First Publication Date: 11/10/1972 - ebook release
Miyax, like many adolescents, is torn. But unlike most, her choices may determine whether she lives or dies. At 13, an orphan, and unhappily married, Miyax runs away from her husband's parents' home, hoping to reach San Francisco and her pen pal. But she becomes lost in the vast Alaskan tundra, with no food, no shelter, and no idea which is the way to safety.
Now, more than ever, she must look hard at who she really is. Is she Miyax, Eskimo girl of the old ways? Or is she Julie (her "gussak"-white people-name), the modernized teenager who must mock the traditional customs? And when a pack of wolves begins to accept her into their community, Miyax must learn to think like a wolf as well.
If she trusts her Eskimo instincts, will she stand a chance of surviving?
When my father was about 9 years old, he discovered George's My Side of the Mountain. According to my grandmother, he spent quite a bit of time that summer trying to recreate it. I inherited as a child the same beat-up 1969 paperback that had been rolled up and stuffed in his pocket while he slept in the leaves of the holler. In turn, I have read from it to my seven year old son. My husband, on the other hand, fell in love with Jack London as a child. To ask him to pick his favorite between Call of the Wild and White Fang would be like asking him to pick between our children -- the first gift I ever gave him was a hardbound copy of both volumes in one. One of my most prized books is a copy of Island of the Blue Dolphins, bought and beautifully inscribed for me on my 11th birthday by someone who loved me way more than I deserved. The first book I ever remember staying up all night to read was Hatchet (a school class copy I smuggled home in my backpack and returned the next day - entirely against the rules. If your reading this, I'm sorry Mrs. Reiff.) I write all of that to preface a shameful confession: prior to the 23rd of last month, I had never heard of Julie of the Wolves. How? How did I not know about this book?!
Like any and all of the books listed above, Julie of the Wolves was beautiful. Beautifully written, and beautifully evocative of the natural world in the way that only someone who truly observes the world around them could write. George quite frankly stunned me at times with the stark exquisiteness of her words. It was also a very quick read - surprisingly so for how very much was included in it. I loved Julie's time with the wolves, and would have enjoyed a much longer, more in depth look at how the pack worked together. Amaroq and Kapu captivated me; and I would love to know how/why Jello was the outcast that he was. Is Kapu going to be able to keep himself and the rest of the pack safe, or will his relationship with Miyax make him have a dangerous level of trust around other humans? How much longer will Silver be the dominant female now that her pup is pack leader? (I think I may be more invested in the wolves than the humans in this story.)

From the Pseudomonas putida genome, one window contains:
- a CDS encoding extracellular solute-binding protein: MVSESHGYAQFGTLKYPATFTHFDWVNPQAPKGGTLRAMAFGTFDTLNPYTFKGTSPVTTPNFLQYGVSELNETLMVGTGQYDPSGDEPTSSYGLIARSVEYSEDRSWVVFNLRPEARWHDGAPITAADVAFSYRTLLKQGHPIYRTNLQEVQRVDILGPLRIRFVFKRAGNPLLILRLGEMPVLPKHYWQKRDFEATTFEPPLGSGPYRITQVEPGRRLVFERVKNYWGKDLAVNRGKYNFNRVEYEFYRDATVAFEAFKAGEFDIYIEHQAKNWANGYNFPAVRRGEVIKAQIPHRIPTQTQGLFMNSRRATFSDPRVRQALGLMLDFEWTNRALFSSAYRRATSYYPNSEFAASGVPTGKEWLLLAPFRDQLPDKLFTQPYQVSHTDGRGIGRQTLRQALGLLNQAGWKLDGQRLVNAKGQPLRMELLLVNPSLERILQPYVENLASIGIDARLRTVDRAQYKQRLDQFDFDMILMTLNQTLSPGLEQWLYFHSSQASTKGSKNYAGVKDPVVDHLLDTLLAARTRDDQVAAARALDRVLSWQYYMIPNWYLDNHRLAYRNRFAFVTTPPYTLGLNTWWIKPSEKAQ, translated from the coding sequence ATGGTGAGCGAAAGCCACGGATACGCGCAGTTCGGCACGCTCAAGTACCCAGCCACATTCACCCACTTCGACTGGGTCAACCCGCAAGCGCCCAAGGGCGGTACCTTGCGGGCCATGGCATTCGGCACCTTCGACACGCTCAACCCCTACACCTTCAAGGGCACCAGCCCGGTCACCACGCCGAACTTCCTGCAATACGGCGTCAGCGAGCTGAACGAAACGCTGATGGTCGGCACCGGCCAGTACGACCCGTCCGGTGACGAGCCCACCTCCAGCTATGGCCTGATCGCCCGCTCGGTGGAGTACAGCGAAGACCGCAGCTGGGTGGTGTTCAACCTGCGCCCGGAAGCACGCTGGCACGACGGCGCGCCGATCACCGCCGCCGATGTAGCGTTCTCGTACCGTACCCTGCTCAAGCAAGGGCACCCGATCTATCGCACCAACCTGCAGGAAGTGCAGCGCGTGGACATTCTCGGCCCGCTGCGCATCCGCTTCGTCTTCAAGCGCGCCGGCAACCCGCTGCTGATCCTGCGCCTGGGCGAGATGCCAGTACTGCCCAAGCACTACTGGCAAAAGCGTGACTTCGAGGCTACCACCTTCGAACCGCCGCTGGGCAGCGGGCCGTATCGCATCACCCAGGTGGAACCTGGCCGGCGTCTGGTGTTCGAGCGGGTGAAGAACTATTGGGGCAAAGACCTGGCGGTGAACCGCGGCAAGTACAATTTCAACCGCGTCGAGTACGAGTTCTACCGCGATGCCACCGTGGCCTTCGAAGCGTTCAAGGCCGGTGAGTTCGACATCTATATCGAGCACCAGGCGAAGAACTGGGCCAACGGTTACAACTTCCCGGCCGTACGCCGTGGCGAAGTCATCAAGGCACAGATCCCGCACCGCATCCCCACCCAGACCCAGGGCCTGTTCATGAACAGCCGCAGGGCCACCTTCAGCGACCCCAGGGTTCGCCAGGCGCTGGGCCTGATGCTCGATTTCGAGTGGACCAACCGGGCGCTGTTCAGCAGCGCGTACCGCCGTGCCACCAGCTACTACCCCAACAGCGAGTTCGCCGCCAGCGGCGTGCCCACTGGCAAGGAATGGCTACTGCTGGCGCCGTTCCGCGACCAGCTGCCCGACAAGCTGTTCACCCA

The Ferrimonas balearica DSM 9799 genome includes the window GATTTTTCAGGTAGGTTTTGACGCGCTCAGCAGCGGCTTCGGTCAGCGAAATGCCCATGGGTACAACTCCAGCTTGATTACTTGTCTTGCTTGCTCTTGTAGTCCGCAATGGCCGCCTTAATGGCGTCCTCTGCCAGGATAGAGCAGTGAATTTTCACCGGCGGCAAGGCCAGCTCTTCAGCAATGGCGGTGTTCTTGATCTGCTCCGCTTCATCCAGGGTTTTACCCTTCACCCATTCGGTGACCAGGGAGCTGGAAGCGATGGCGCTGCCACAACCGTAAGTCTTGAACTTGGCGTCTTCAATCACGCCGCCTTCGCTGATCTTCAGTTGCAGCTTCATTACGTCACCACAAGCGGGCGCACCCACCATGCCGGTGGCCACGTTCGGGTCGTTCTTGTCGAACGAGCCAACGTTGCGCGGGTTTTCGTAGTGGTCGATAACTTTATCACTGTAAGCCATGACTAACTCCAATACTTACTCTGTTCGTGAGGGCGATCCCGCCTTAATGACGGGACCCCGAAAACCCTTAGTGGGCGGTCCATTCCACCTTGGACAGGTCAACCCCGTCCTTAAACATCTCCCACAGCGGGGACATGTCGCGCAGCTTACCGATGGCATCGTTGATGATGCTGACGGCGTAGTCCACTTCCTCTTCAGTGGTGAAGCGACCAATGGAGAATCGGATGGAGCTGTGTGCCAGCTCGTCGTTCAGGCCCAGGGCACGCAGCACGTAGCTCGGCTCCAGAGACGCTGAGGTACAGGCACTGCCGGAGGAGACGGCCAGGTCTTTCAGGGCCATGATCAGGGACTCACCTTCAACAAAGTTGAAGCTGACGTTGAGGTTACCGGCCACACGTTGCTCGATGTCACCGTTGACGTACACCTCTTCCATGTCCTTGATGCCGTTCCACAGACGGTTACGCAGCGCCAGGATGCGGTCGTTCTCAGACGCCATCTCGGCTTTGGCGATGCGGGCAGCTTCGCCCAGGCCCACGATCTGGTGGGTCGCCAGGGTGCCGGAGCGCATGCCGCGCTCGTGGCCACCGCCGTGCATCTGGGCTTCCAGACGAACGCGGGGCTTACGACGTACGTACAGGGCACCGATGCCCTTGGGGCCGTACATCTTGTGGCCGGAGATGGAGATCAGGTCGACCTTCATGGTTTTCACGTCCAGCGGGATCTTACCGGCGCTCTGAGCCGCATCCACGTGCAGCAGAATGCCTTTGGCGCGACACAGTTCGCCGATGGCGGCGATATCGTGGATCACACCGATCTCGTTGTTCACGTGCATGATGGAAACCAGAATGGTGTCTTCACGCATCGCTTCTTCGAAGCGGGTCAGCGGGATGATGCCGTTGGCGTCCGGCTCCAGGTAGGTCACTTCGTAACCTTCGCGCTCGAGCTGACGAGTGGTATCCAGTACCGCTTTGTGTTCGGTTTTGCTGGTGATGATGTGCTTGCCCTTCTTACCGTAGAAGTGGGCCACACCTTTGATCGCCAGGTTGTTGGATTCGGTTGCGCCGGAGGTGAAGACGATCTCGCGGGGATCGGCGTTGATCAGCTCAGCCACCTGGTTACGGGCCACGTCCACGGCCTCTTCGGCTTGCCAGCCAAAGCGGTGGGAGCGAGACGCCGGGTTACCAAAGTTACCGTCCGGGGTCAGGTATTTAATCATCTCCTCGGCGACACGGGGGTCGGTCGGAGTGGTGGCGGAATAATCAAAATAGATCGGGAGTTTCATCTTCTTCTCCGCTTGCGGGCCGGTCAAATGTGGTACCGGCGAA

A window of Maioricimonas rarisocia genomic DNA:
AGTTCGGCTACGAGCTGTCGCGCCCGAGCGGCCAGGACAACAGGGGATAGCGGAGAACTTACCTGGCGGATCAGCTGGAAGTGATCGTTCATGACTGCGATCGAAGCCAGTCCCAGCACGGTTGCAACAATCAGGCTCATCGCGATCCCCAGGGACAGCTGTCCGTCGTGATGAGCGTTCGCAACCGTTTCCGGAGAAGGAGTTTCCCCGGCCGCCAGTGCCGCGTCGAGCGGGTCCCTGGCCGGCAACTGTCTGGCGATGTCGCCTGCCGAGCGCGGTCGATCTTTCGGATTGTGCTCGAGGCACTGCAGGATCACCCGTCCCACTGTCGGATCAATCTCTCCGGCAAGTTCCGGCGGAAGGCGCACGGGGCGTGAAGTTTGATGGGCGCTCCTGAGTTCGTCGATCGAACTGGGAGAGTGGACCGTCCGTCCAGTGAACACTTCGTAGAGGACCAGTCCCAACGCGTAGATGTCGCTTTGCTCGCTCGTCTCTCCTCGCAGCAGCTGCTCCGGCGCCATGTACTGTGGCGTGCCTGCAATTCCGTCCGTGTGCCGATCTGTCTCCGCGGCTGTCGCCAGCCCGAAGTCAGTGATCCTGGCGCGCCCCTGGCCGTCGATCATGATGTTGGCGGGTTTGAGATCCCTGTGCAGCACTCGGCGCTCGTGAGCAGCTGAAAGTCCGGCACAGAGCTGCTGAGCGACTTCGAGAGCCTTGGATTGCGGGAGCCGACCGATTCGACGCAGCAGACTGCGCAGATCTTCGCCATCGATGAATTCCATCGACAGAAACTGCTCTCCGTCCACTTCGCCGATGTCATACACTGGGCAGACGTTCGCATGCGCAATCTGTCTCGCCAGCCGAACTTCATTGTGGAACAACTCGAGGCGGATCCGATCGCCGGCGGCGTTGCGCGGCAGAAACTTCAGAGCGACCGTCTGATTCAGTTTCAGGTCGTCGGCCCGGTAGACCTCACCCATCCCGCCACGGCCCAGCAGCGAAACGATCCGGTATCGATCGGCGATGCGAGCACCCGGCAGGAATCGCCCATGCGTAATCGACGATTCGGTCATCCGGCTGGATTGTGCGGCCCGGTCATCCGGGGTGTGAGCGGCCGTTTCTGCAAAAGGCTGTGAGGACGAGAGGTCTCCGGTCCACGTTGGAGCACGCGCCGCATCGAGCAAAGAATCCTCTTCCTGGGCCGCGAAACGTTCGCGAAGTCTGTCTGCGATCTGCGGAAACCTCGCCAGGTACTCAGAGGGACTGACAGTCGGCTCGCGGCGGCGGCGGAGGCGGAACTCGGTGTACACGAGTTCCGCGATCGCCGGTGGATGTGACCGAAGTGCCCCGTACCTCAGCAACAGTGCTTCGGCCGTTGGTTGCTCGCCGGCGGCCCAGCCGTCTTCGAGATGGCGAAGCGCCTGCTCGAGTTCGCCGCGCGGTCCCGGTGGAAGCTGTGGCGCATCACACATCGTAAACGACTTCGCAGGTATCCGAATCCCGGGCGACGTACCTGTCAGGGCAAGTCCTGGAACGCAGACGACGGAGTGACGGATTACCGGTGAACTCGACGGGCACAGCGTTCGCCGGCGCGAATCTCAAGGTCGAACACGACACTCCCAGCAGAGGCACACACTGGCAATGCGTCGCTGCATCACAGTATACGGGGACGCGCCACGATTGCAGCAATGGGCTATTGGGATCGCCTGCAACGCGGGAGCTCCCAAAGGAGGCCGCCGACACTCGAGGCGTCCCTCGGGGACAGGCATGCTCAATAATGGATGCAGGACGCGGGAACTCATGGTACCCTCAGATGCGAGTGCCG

I also have to wonder a little at what lies beneath the luster. Perhaps the haze of nostalgia is fogging my memory of the other books, but Julie of the Wolves has a sort of defeated hopelessness that I don't think I have ever encountered to the same extent in other books of this genre. It was almost like George was channeling Hardy or something. (Don't get me wrong, Tess and Jude have their place, but that level of pessimism in a 13 year old is just a little hard to take.) I want something more for Julie that she was willing to ask for herself. I want Kapugen (the father, not the wolf) to be more than he is - or to at least have time as a reader to learn why he isn't who he used to be. Why did Tornait die? (I mean, aside from the fact that he was representative of the bird spirit, which is being killed off by the Eskimos losing their traditional ways.) I mean, what actually killed him? I reread that part a few times, and I am still not clear. Better yet, why did Amaroq die? Couldn't we even get a, 'well, we've been killing the wolves that are getting too close to town' from someone once she got there? Was George imply that Kapugen was his killer? Or just like his killer in that they now share a similar lifestyle? I get that Kapugen represents the change in his people, but what about him on a personal level? George seems to sacrifice her characters as individuals for what they represent in the larger picture. I understand that Julie of the Wolves is supposed to highlight some of the problems created when civilizations collide; but it seemed to do its fair share of critiquing the harsher realities of traditional customs as well. (Her marriage to Daniel had nothing to do with 'gussak' ways.) Also, it's almost like George focused all of the very worst of both societies on one young girl, leaving her little else. Julie of the Wolves was gorgeous, and there is much to value in it. But, in the end, it just left me feeling hollow - and I don't know that I like that in a middle grade novel.
As an aside, the biography of George that was included with this edition was just wonderful. I think the pictures of her, especially later in life, really capture just how joyful the natural world and wild animals made her.
Thanks to Open Road for the Review Copy.
Review also appears on Goodreads